In this 1961 dystopian sci-fi game, Nazis control the world. Developer Machinegames and publisher Bethesda take us back to the dual-wielding, mecha fighting, rebellious world of Wolfenstein in “Wolfenstein II The New Colossus.”
The game is just like it is advertised. “If you’re a Nazi, GTFO.”
Wolfenstein II follows the events of the previous game, Wolfenstein The New Order.
BJ Blazkowicz, series protagonist, awakens from his five month coma to find that the stolen Nazi U-boat he and his group occupy, Kreisau Circle, is under attack. Blazkowicz and his group attempt to enter New York and start a revolution against the Third Reich who have taken over America. Their revolution aims to dismantle global hold of the regime.
Fast, heavy and oh-so-stylish. Wolfenstein’s gameplay is like that of the rebooted game, Doom. Combat is extremely fast and involves mowing through Nazi and Klansmen and sometimes the odd mechanized robots.
“With stealth in Wolfenstein, it’s not about avoiding contact or avoid killing,” said Arcade Berg, Senior Game Designer “It’s about how to kill them silently, how to take them out one by one. If it goes wrong, you can still just bring up two weapons and clear the room.”
With a slick soundtrack, creative game levels, and an impactful story filled with diverse characters, Wolfenstein is a game that is an exhilarating experience to immerse oneself into.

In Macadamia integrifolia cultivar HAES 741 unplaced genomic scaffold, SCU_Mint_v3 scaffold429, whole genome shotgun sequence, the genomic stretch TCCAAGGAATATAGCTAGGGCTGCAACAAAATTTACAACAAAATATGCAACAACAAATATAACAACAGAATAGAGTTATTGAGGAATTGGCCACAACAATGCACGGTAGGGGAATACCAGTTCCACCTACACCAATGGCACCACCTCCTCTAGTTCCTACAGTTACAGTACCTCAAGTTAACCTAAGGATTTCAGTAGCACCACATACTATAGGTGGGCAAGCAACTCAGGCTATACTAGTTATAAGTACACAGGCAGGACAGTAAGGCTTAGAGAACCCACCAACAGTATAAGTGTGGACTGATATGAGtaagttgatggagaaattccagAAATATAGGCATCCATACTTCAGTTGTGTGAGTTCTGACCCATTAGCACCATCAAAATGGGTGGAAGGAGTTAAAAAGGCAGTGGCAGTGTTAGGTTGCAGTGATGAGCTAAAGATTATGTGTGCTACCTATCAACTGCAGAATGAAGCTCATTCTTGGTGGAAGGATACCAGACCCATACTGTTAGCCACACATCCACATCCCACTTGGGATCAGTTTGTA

What this adds to gaming
Given most first person shooters have the same wash and repeat Nazi levels or expansions, this gameplay model is one that has gotten a bit played out. The New Colossus comes out at a time where this formula is relevant. With ad campaigns like #NotMyAmerica and #MakeAmericaNaziFreeAgain, the developers take the approach of art imitating life in The New Colossus.
“The fact that there is now a political and social climate, particularly here in the U.S., is something we’ve talked about,” Pete Hines, vice president of marketing and PR at Bethesda Softworks, said in an interview with Glixel. “We weren’t going to hide from the fact our game is about killing Nazis and freeing the US from their rule, and if we can reference current events as part of talking about the game, so be it. Nazis are evil. We aren’t afraid to remind people of that.” Wolfenstein differs from its first person shooter game peers in that this game’s narrative isn’t an expansion. Wolfenstein’s narrative has always been like this since 1981’s Castle Wolfenstein.
One response to Wolfenstein’s ad campaign, published on Twitter, was that their #MakeAmericaNaziFreeAgain promotion was a Trump joke. The subtext for the ad was interpreted as advocating murder of Trump supporters.
“In ‘Wolfenstein’s’ case, it’s pure coincidence that Nazis are marching in the streets of America this year,” Hines told Business Insider. “And it’s disturbing that the game can be considered a controversial political statement at all.”
Regardless of whether one feels that their ad campaign is in poor taste, it’s causing a conversation so it’s working.
“We don’t feel it’s a reach for us to say Nazis are bad and un-American,” Hines told GamesIndustry.biz. “And we’re not worried about being on the right side of history here.”
Wolfenstein provides a bit of catharsis for today’s world in a time where it needs it most. Art replicates life and I think the flip reverse should occur as well. There is only one side. #NoMoreNazis.